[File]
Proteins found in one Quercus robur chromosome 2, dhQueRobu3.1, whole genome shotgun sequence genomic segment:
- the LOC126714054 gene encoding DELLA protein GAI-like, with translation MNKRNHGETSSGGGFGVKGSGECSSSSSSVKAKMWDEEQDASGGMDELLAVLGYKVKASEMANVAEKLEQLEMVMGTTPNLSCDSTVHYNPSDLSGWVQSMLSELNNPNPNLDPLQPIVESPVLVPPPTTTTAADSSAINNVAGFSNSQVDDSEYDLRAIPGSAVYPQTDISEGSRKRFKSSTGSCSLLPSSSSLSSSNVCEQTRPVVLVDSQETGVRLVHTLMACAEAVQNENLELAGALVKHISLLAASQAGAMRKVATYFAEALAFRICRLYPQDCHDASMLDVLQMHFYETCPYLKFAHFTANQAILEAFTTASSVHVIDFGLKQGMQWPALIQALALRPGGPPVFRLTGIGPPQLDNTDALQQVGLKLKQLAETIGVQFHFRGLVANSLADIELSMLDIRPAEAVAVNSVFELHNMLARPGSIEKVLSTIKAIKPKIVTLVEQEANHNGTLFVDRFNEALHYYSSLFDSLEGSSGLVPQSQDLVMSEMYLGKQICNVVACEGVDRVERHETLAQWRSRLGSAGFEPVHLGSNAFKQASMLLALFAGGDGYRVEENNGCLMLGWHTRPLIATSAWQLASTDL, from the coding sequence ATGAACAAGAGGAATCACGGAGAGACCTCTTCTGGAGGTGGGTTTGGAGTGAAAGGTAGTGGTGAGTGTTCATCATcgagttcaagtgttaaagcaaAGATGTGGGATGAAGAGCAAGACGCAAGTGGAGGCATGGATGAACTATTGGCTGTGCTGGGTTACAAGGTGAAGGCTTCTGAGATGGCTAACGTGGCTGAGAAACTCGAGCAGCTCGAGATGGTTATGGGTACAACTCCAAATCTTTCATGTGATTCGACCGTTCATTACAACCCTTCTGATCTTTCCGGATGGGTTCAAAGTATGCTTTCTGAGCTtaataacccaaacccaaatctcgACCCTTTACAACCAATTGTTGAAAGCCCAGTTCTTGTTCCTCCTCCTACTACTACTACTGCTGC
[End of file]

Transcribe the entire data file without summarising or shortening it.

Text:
Proteins found in one Quercus robur chromosome 2, dhQueRobu3.1, whole genome shotgun sequence genomic segment:
- the LOC126714054 gene encoding DELLA protein GAI-like, with translation MNKRNHGETSSGGGFGVKGSGECSSSSSSVKAKMWDEEQDASGGMDELLAVLGYKVKASEMANVAEKLEQLEMVMGTTPNLSCDSTVHYNPSDLSGWVQSMLSELNNPNPNLDPLQPIVESPVLVPPPTTTTAADSSAINNVAGFSNSQVDDSEYDLRAIPGSAVYPQTDISEGSRKRFKSSTGSCSLLPSSSSLSSSNVCEQTRPVVLVDSQETGVRLVHTLMACAEAVQNENLELAGALVKHISLLAASQAGAMRKVATYFAEALAFRICRLYPQDCHDASMLDVLQMHFYETCPYLKFAHFTANQAILEAFTTASSVHVIDFGLKQGMQWPALIQALALRPGGPPVFRLTGIGPPQLDNTDALQQVGLKLKQLAETIGVQFHFRGLVANSLADIELSMLDIRPAEAVAVNSVFELHNMLARPGSIEKVLSTIKAIKPKIVTLVEQEANHNGTLFVDRFNEALHYYSSLFDSLEGSSGLVPQSQDLVMSEMYLGKQICNVVACEGVDRVERHETLAQWRSRLGSAGFEPVHLGSNAFKQASMLLALFAGGDGYRVEENNGCLMLGWHTRPLIATSAWQLASTDL, from the coding sequence ATGAACAAGAGGAATCACGGAGAGACCTCTTCTGGAGGTGGGTTTGGAGTGAAAGGTAGTGGTGAGTGTTCATCATcgagttcaagtgttaaagcaaAGATGTGGGATGAAGAGCAAGACGCAAGTGGAGGCATGGATGAACTATTGGCTGTGCTGGGTTACAAGGTGAAGGCTTCTGAGATGGCTAACGTGGCTGAGAAACTCGAGCAGCTCGAGATGGTTATGGGTACAACTCCAAATCTTTCATGTGATTCGACCGTTCATTACAACCCTTCTGATCTTTCCGGATGGGTTCAAAGTATGCTTTCTGAGCTtaataacccaaacccaaatctcgACCCTTTACAACCAATTGTTGAAAGCCCAGTTCTTGTTCCTCCTCCTACTACTACTACTGCTGC